In 1990, few Americans saw themselves as opponents of same-sex marriage. Rather, they saw the idea of same-sex marriage as simply ludicrous. This is despite the fact that large and growing numbers of same-sex couples lived openly in committed relationships. In 2010, a mere 20 years later, opponents of same-sex marriage are widely characterized as bigots. For those of us who support equal marriage rights, it is far easier to sympathize with the lesbians and gay men who feel excluded from one of society’s central institutions, and the public affirmation and respect it entails. Yet it is worth keeping in mind that those on the other side have experienced, in a historical blink of an eye, cultural whiplash, the kind that tends to engender a defensive, if not angry, reaction.
And in a similar vein, the fight over Cordoba House strikes people on both sides as utterly baffling. For most people of a cosmopolitan bent, who think of New York as a polyglot metropolis defined by its reputation for cultural tolerance since the days of New Amsterdam, the effort to prevent the establishment of a Muslim cultural center in the heart of Lower Manhattan, steps away from Ground Zero, seems counterproductive and even a little sinister. Michael Bloomberg, like hundreds of thousands of others, came to New York as a young professional, thrilled by the economic and cultural opportunities the city offers. Living and working alongside Muslims and Hindus and members of countless other religious minorities comes naturally.
With a judge’s ruling, a narrow majority of the California electorate was told that its beliefs were too prejudiced to count.
For others, however, Cordoba House represents a cultural affront. Because the 9/11 terror attacks were the product of Islamic extremism, Cordoba House seems to pour salt on a psychic wound. Here the vision is of New York as a flesh-and-blood city of neighborhoods like any other, in which the cultural sensibilities, if not the cultural prejudices, merit at least some respect.
During the 1960s, Lord Devlin, an English High Court judge, waged a mostly forgotten intellectual crusade against the 1957 Wolfenden Report. The report, issued by a government-sponsored commission, argued that there “must remain a realm of private morality and immorality which is, in brief and crude terms, not the law's business,” and with that recommended the repeal of all legislation regulating homosexual conduct between consenting adults. For Devlin, the Wolfenden Report bordered on incoherent. In his view, society “is held together by invisible bonds of common thought.” These invisible bonds are so vitally important that a government is entitled “to use the law to preserve morality in the same way as it uses it to safeguard anything else that is essential to its existence.”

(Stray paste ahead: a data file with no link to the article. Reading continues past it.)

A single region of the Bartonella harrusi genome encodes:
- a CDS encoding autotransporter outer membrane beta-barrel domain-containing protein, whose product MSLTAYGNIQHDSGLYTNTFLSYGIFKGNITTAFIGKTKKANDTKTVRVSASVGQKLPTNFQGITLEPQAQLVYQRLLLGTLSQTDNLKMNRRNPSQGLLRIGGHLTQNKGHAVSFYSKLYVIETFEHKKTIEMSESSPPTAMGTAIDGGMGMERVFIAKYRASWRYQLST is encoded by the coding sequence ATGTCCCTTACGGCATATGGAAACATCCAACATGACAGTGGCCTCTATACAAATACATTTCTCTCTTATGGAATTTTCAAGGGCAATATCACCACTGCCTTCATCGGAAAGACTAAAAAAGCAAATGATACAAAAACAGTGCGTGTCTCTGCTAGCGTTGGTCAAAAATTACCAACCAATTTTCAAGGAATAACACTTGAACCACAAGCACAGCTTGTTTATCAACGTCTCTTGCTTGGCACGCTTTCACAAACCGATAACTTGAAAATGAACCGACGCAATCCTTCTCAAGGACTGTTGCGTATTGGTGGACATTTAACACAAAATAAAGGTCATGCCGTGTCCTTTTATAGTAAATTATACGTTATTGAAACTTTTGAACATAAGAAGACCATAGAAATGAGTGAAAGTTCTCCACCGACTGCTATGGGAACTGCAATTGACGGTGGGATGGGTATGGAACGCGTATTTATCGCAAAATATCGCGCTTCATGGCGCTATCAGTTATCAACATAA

And as Lord Devlin consistently argued, morality is contingent. In one society, the law would be used to enforce monogamy, while in another it might be used to enforce polygamy. Intolerance, indignation, and disgust were, in Devlin’s view, the forces behind the moral law. Rather than consult an expert commission to determine which brand of morality to enforce, Devlin argued that societies should defend the settled understandings of ordinary citizens.
• Michelle Goldberg: The Right’s New Religious BigotryBut of course settled understandings don’t always stay settled. Support for the rights of lesbians and gay men is so strong in today’s Britain that it really does represent the invisible bonds of common thought that Devlin sought to defend. Devlin’s moral relativism has drawn ferocious criticism from liberal thinkers for decades, most prominently from the great legal philosopher H.L.A. Hart. Yet there is nevertheless something interesting if not appealing behind Devlin’s thinking: he acknowledged that Britain was a society like any other, with a moral code as arbitrary as any other. The force of its moral law was rooted not in its truth or wisdom, but rather in the raw desire for societal survival and cultural perpetuation.
Judge Vaughn Walker’s ruling is based on the premise that an irrational majority can’t be allowed to restrict the fundamental rights of a minority. This is an idea most of us think of as deeply American, yet it is arguably a fairly new idea in our history. And with that, a narrow majority of the California electorate was told that its beliefs were too prejudiced to count. It’s worth noting that because of California’s changing demographics, it is very likely that an electoral effort to overturn Proposition 8 would have succeeded in the very near future. That, however, wasn’t enough for those who saw Proposition 8 as deeply unjust, and in need of an even more forceful repudiation. Had Proposition 8 been defeated at the ballot box, one can imagine its proponents concluding that they lost the debate fair and square. But Judge Walker’s ruling will sting in a very different way, and that resentment will linger.
Reihan Salam is a policy advisor at e21 and a fellow at the New America Foundation.